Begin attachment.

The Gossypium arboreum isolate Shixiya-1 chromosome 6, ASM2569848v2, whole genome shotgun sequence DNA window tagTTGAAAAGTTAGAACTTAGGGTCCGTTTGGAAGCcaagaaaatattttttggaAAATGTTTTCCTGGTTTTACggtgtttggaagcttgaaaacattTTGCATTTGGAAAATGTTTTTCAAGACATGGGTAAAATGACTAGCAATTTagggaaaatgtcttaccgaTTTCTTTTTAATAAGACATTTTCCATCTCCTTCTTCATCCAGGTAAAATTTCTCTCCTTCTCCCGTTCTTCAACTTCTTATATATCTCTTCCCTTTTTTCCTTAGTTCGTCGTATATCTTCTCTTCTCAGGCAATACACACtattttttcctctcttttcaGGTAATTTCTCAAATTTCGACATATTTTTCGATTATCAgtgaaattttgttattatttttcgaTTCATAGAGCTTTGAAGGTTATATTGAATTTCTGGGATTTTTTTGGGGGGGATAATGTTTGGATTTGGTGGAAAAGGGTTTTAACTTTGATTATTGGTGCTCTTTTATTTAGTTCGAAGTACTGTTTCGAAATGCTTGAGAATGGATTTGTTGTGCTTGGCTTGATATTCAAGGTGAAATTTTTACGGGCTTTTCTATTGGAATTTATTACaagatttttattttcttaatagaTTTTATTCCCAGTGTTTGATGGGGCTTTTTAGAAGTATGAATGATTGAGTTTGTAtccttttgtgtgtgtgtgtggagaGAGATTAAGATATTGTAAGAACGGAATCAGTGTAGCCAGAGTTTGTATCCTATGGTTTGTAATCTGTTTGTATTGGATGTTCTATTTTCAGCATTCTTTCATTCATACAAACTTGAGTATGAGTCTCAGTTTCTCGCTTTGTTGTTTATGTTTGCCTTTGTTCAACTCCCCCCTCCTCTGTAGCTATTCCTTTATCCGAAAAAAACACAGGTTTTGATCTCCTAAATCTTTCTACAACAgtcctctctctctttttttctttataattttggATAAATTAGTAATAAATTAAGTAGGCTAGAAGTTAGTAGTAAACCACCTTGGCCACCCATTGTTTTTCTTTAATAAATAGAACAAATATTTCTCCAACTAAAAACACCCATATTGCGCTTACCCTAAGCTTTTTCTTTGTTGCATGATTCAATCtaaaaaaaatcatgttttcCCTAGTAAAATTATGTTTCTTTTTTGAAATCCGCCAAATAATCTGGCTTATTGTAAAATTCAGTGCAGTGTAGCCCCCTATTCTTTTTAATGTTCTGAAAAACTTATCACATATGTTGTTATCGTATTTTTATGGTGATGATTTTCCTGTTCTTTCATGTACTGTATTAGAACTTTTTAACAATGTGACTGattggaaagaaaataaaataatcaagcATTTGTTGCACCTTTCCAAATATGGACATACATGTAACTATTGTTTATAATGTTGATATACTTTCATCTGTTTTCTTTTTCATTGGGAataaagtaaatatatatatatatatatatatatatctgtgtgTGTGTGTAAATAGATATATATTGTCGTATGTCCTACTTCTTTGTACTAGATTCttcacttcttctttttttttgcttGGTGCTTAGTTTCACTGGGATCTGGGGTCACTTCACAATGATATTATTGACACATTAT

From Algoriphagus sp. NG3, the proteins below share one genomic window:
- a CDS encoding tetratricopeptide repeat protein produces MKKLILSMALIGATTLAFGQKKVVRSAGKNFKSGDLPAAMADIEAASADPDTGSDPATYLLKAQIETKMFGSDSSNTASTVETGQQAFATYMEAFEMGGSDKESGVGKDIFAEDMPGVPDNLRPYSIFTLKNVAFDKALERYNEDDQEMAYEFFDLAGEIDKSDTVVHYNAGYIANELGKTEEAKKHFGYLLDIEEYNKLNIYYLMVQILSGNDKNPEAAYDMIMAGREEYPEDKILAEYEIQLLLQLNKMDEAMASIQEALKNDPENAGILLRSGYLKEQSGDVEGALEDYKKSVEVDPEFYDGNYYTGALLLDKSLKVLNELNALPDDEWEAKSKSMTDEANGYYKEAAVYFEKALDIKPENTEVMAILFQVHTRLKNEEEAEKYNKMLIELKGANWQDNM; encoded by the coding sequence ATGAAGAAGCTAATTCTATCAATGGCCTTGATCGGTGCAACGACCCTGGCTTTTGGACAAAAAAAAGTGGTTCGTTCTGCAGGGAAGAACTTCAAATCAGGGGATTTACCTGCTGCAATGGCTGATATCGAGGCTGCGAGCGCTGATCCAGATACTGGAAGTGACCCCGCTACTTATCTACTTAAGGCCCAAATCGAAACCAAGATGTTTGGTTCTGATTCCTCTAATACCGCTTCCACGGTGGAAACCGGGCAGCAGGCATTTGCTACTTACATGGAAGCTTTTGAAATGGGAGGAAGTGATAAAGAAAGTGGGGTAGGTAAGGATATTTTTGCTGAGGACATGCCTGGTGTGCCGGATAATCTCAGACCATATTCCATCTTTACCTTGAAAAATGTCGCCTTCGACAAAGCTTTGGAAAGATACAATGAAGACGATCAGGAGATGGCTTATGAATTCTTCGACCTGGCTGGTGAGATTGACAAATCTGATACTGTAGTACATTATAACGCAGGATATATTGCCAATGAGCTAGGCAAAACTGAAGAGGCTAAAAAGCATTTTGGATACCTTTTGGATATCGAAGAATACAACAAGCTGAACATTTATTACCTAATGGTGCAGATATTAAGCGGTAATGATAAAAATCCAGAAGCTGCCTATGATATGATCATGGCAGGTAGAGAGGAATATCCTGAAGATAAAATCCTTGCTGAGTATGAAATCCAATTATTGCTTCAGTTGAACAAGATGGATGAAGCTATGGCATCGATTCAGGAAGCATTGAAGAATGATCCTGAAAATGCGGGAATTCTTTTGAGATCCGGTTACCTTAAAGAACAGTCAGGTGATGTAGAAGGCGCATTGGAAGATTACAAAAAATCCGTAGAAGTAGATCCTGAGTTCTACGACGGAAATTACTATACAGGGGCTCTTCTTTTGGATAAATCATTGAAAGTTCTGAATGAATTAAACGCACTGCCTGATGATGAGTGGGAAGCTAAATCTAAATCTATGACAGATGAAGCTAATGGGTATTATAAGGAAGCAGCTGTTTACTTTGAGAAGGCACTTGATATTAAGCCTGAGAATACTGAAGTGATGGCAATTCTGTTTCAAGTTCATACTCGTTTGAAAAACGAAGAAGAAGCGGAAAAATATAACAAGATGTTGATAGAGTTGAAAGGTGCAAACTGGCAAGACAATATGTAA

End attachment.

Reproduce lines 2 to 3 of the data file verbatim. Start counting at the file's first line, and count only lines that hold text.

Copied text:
From Algoriphagus sp. NG3, the proteins below share one genomic window:
- a CDS encoding tetratricopeptide repeat protein produces MKKLILSMALIGATTLAFGQKKVVRSAGKNFKSGDLPAAMADIEAASADPDTGSDPATYLLKAQIETKMFGSDSSNTASTVETGQQAFATYMEAFEMGGSDKESGVGKDIFAEDMPGVPDNLRPYSIFTLKNVAFDKALERYNEDDQEMAYEFFDLAGEIDKSDTVVHYNAGYIANELGKTEEAKKHFGYLLDIEEYNKLNIYYLMVQILSGNDKNPEAAYDMIMAGREEYPEDKILAEYEIQLLLQLNKMDEAMASIQEALKNDPENAGILLRSGYLKEQSGDVEGALEDYKKSVEVDPEFYDGNYYTGALLLDKSLKVLNELNALPDDEWEAKSKSMTDEANGYYKEAAVYFEKALDIKPENTEVMAILFQVHTRLKNEEEAEKYNKMLIELKGANWQDNM; encoded by the coding sequence ATGAAGAAGCTAATTCTATCAATGGCCTTGATCGGTGCAACGACCCTGGCTTTTGGACAAAAAAAAGTGGTTCGTTCTGCAGGGAAGAACTTCAAATCAGGGGATTTACCTGCTGCAATGGCTGATATCGAGGCTGCGAGCGCTGATCCAGATACTGGAAGTGACCCCGCTACTTATCTACTTAAGGCCCAAATCGAAACCAAGATGTTTGGTTCTGATTCCTCTAATACCGCTTCCACGGTGGAAACCGGGCAGCAGGCATTTGCTACTTACATGGAAGCTTTTGAAATGGGAGGAAGTGATAAAGAAAGTGGGGTAGGTAAGGATATTTTTGCTGAGGACATGCCTGGTGTGCCGGATAATCTCAGACCATATTCCATCTTTACCTTGAAAAATGTCGCCTTCGACAAAGCTTTGGAAAGATACAATGAAGACGATCAGGAGATGGCTTATGAATTCTTCGACCTGGCTGGTGAGATTGACAAATCTGATACTGTAGTACATTATAACGCAGGATATATTGCCAATGAGCTAGGCAAAACTGAAGAGGCTAAAAAGCATTTTGGATACCTTTTGGATATCGAAGAATACAACAAGCTGAACATTTATTACCTAATGGTGCAGATATTAAGCGGTAATGATAAAAATCCAGAAGCTGCCTATGATATGATCATGGCAGGTAGAGAGGAATATCCTGAAGATAAAATCCTTGCTGAGTATGAAATCCAATTATTGCTTCAGTTGAACAAGATGGATGAAGCTATGGCATCGATTCAGGAAGCATTGAAGAATGATCCTGAAAATGCGGGAATTCTTTTGAGATCCGGTTACCTTAAAGAACAGTCAGGTGATGTAGAAGGCGCATTGGAAGATTACAAAAAATCCGTAGAAGTAGATCCTGAGTTCTACGACGGAAATTACTATACAGGGGCTCTTCTTTTGGATAAATCATTGAAAGTTCTGAATGAATTAAACGCACTGCCTGATGATGAGTGGGAAGCTAAATCTAAATCTATGACAGATGAAGCTAATGGGTATTATAAGGAAGCAGCTGTTTACTTTGAGAAGGCACTTGATATTAAGCCTGAGAATACTGAAGTGATGGCAATTCTGTTTCAAGTTCATACTCGTTTGAAAAACGAAGAAGAAGCGGAAAAATATAACAAGATGTTGATAGAGTTGAAAGGTGCAAACTGGCAAGACAATATGTAA